Habib: The Tua Question towers over all others this Miami Dolphins' offseason
You think you know, but you don’t know.
Those were the words of noted philosopher Jim Mora in one of his oratories on the intricacies of football, spoken years ago but as applicable today as they were back when.
Tua? We think we know, but we don’t know.
You don’t know. I don’t know.
Tua Tagovailoa doesn’t know.
Maybe Brian Flores doesn’t know.
A Dolphins season that was supposed to reveal the answer may have instead raised questions.
And please: Defenses down, Tua supporters. This is not another Tua-bashing that’s liable to turn into a freezing cold take as quickly as the Josh Allen-bashing of a year or two ago. Rather, consider this a meeting in the middle to take stock of what we have.
There was a moment, three plays into the second half of Sunday’s disaster in Buffalo, when Tagovailoa took a snap, felt the pocket collapsing, and let fly a deep throw toward the left sideline. Not only had DeVante Parker not yet gained separation against cornerback Josh Norman, but the slightest off-target throw would have put Norman in position to intercept and Parker all but helpless to do much about it.
But Tagovailoa threaded it into the space between Parker and the sideline. Parker leaped, adjusting in midair to meet the ball over his left shoulder rather than his right, and came down with a 25-yard gain, setting up a touchdown.
Where was that in the first half, when it was still a game?
Where was that the week before and some weeks before that?
Everybody thought, a year ago, that after stockpiling a dozen draft picks, the heat was on general manager Chris Grier to produce. South Florida was in a zero-tolerance mood: It was franchise quarterback or bust.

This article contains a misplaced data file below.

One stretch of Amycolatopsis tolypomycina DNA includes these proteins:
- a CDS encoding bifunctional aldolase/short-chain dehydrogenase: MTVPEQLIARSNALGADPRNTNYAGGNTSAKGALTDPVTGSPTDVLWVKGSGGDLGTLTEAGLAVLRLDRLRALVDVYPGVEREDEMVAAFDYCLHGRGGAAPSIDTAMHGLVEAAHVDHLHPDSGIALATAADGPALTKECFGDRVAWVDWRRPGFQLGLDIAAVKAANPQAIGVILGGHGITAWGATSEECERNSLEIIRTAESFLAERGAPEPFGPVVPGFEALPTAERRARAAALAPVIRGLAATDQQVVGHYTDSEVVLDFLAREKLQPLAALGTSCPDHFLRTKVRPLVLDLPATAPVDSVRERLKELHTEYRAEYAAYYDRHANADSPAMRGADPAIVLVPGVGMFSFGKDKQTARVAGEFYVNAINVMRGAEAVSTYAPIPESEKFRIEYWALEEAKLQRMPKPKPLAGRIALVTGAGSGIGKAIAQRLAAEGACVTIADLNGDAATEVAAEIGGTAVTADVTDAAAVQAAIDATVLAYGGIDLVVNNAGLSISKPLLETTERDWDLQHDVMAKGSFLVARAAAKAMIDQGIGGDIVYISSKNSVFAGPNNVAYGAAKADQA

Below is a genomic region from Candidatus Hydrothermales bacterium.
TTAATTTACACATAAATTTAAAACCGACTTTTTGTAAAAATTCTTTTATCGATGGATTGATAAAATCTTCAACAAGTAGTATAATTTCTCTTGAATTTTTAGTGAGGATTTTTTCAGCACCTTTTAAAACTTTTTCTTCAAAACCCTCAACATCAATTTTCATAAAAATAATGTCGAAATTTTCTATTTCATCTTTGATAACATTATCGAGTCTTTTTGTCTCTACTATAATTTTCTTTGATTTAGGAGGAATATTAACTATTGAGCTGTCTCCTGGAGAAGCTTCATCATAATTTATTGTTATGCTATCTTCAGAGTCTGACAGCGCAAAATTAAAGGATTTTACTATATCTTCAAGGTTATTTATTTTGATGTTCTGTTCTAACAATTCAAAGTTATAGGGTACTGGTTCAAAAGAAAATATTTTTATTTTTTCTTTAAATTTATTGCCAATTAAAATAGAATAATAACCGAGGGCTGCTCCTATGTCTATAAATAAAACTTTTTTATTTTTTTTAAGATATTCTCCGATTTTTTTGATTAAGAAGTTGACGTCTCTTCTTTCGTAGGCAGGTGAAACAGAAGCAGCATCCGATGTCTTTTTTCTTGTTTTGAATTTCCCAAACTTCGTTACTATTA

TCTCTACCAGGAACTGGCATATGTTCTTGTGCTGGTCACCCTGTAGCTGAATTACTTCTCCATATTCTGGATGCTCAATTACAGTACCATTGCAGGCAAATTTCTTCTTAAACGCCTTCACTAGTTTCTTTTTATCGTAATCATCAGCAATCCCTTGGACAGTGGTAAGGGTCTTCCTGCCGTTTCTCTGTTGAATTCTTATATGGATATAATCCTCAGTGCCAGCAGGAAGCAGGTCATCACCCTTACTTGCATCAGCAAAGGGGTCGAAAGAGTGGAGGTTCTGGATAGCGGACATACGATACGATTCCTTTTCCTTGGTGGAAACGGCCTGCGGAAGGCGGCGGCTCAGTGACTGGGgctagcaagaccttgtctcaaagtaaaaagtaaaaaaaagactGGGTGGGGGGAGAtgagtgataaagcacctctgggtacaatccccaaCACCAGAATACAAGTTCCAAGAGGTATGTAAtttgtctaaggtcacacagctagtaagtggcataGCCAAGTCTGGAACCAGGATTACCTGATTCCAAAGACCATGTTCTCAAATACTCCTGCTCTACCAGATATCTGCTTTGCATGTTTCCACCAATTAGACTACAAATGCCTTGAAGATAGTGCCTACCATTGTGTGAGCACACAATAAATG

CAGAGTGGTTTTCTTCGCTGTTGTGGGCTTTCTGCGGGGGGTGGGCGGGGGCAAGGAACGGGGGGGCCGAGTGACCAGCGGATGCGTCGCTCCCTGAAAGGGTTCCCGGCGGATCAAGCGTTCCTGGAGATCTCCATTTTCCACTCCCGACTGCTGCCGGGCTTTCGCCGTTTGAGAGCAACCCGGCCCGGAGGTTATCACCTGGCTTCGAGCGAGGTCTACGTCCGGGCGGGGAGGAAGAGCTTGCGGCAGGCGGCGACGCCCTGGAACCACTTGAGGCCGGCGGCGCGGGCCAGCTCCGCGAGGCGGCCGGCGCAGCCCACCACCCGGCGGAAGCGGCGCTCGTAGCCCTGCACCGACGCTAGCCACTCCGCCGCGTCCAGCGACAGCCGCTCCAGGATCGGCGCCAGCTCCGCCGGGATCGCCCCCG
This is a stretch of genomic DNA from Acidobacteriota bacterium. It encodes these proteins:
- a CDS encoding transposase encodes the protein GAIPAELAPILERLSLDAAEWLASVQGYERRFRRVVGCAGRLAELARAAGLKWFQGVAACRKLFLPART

As it turned out, once the Dolphins were satisfied with Tagovailoa’s health, this decision became a no-brainer.
If Grier really wanted to know what pressure felt like, welcome to 2021.
This week, Grier and/or Brian Flores will offer their postmortem on the season to the media. That did not happen Monday, likely because everybody wanted time to catch their breath on The Tua Question before saying a word. It’s probably also why the only offensive player available to the media Monday was center Ted Karras, who praised Tagovailoa’s leadership and pointed out the biggest jump players make is from Year 1 to Year 2.
Nobody else was quite ready to touch The Tua Question. Or questions.
At this point for the Dolphins, every other question must take a backseat toward making sure Tagovailoa is the answer. They must answer it now, not in 2022. The Dolphins are in the unique position of rising in the standings (10-6) while soaring in the draft order (third, via the trade with Houston). If the Dolphins haven’t convinced themselves their franchise QB is already here, there will not be another golden opportunity in the near future to draft him — one would hope.